Luckily for us, that's exactly what noise does. The value of the noise function depends upon the parameters you give it and the value varies smoothly as those parameters change. If we use our x,y coordinates as the parameters, then nearby points will be similarly perturbed. So let's revise our code to use noise to perturb the island locations:

for (x = 0; x < mapWidth; x++) { for (y = 0; y < mapHeight; y++) { if (circularMask(x,y,radius) == true) { x = x + noise(x,y); y = y + noise(x,y); world[x, y] = land; } } }

Let's try it:

Although this looks much better, there's a (possibly non-obvious) problem. In the algorithm above, I'm adding the same noise to both the x and the y coordinates. So points will only be perturbed along a diagonal -- the same distance and direction in both x and y. To address this, we need to modify the algorithm so that we have separate noise sources for the two dimensions:

noiseX = new NoiseGenerator(); noiseY = new NoiseGenerator(); for (x = 0; x < mapWidth; x++) { for (y = 0; y < mapHeight; y++) { if (circularMask(x,y,radius) == true) { x = x + noiseX(x,y); y = y + noiseY(x,y); world[x, y] = land; } } }

The cool thing about generating islands this way is that we can create quite a bit of interesting diversity just by tweaking the noise we use to perturb the island. For example, if we use a low-frequency noise, the perturbations are smooth:

If we use a high-frequency noise, the perturbations are jagged:

We can also vary the magnitude of the perturbations. A low frequency perturbation with a stronger magnitude gives us a stretched out blob:

A high frequency perturbation with a stronger magnitude gives us a wildly chaotic coastline:

These two adjustments alone can produce a nice variety of plausible island shapes, but you can imagine other variants. Adding octaves of noise can create some interesting shapes:

Or you could try adding more noise in one direction than the other:

In these examples so far, the land I've been perturbing has been a flat circle. More complexity and interest is added when the land being perturbed is more interesting -- when it has been filled in with noise, mountains, etc.

Hi! I pondered this for a while creating my own map generator (link). As I need it to be fast, I decided to create Island shape via the easiest scenario I can imagine:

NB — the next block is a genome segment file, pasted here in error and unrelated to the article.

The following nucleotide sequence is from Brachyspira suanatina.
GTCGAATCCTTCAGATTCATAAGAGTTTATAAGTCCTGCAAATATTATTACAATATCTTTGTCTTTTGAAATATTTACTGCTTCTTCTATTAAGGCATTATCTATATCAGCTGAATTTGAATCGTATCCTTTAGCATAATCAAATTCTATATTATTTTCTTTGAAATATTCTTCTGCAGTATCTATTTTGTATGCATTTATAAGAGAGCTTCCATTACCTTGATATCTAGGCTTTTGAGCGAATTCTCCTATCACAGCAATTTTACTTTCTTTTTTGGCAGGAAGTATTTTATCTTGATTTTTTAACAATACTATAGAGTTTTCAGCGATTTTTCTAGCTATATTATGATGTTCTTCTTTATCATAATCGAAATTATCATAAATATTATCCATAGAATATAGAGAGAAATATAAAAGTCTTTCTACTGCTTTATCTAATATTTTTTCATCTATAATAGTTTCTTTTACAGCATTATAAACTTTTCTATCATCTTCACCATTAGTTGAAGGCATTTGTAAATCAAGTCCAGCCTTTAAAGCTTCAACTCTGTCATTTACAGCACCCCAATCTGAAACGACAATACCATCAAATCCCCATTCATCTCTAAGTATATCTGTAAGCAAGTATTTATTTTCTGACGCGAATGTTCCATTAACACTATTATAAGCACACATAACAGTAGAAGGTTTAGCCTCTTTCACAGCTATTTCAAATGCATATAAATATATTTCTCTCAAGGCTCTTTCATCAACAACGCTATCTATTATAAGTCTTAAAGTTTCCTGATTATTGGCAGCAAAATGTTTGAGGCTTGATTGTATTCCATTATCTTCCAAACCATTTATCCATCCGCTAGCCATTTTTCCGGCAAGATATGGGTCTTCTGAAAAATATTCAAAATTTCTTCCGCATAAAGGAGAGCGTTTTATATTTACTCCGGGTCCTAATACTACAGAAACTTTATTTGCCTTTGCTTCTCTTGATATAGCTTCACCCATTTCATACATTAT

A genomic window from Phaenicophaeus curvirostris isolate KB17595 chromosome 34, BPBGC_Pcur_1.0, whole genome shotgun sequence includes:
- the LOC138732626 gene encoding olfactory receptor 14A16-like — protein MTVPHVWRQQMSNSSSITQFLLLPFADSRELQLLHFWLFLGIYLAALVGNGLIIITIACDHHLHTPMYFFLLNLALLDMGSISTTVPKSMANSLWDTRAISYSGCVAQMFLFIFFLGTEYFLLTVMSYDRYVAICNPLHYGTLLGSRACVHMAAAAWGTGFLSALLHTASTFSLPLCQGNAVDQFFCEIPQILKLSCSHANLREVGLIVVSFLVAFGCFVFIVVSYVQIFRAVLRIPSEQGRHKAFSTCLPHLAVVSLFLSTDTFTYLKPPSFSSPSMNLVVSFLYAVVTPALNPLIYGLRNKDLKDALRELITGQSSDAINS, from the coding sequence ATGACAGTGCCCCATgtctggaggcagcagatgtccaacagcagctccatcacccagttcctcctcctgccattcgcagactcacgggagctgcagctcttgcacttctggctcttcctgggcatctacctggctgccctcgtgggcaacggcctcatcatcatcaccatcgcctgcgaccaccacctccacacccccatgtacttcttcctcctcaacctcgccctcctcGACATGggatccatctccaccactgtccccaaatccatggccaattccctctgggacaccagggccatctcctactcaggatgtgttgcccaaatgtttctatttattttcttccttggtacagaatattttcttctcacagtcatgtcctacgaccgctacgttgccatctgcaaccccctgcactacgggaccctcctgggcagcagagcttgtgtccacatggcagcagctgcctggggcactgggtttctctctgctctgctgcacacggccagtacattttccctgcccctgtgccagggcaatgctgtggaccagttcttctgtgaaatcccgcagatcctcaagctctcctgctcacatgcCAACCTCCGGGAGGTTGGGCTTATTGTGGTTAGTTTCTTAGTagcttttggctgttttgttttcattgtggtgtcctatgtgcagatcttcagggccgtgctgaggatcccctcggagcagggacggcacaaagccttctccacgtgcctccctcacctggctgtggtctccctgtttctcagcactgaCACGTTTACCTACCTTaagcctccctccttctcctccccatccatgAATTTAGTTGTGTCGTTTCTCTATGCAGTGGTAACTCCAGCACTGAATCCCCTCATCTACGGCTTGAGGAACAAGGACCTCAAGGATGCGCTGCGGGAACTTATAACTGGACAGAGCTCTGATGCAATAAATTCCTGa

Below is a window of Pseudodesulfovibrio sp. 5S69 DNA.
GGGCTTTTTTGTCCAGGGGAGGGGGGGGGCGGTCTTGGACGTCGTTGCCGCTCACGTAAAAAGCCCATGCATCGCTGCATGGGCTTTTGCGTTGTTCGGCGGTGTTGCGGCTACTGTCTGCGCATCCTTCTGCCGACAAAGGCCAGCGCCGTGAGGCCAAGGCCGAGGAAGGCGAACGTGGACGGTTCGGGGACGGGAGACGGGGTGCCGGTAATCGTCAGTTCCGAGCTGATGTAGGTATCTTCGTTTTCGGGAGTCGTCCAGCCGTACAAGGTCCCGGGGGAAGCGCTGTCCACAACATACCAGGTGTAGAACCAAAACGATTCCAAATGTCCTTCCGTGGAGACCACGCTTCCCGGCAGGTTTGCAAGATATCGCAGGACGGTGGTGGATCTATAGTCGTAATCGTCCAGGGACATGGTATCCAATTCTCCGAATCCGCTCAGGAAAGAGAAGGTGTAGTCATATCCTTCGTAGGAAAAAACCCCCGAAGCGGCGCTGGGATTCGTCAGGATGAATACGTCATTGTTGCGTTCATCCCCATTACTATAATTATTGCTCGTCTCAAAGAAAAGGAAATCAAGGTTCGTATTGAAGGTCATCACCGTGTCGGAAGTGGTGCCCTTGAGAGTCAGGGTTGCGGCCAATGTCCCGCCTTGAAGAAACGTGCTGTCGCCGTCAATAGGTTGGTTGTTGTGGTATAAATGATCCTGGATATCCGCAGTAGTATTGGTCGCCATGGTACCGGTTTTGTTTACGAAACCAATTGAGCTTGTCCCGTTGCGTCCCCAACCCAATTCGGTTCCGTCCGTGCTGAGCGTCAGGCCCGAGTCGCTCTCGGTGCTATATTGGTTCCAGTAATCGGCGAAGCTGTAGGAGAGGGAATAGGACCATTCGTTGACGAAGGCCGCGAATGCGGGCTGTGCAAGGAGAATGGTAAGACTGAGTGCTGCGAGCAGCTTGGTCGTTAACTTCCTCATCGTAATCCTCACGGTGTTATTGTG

ReplyDelete1. select a random polygon not close to borders

2. assign a random value from 0 to 1 as the polygon high

3. find neighbor polygons and set their high as initial high * 0.99 with a small random modifier

4. repeat step 4 for new neighbors while high greater than 0.01

You will get a cute blob (hill). Repeat the steps up to 15 times to get a whole map.

To get more continuous landmass I create a big Island blob as a first step and than add 10 small hills.

How do you find the resulted shapes? Are they plausible enough or I need to add a kind off erosion?

Thanks for the comment! I really enjoyed looking at your generator, and to me the islands look pretty realistic and interesting. I suspect in a real 3D view, the terrain would look too conical, but that's probably not a problem for this use. I also posted a link to your work on Reddit.

DeleteHi Scott! Thanks, I'am so glad you like my generator! I don't have any experience in 3D (it's my first attempt even with 2D), so I cannot check the 3D view. I assume it really will be conical as I have one central mountain. It should be more interesting in the case you will use about 20 small blobs ("hills") instead of one big and 10 small ones.

DeleteMy problem is that isles seem flat. Highmap, which is considered to be a default view, does not show the topology in an obvious way. I've tried Martin O'Leary's idea with hills shading, but it looks not so good as I use only 8000 polygons (about 2000 land polygons). Maybe there is a way to use svg gradient, but I have no ideas on implementation.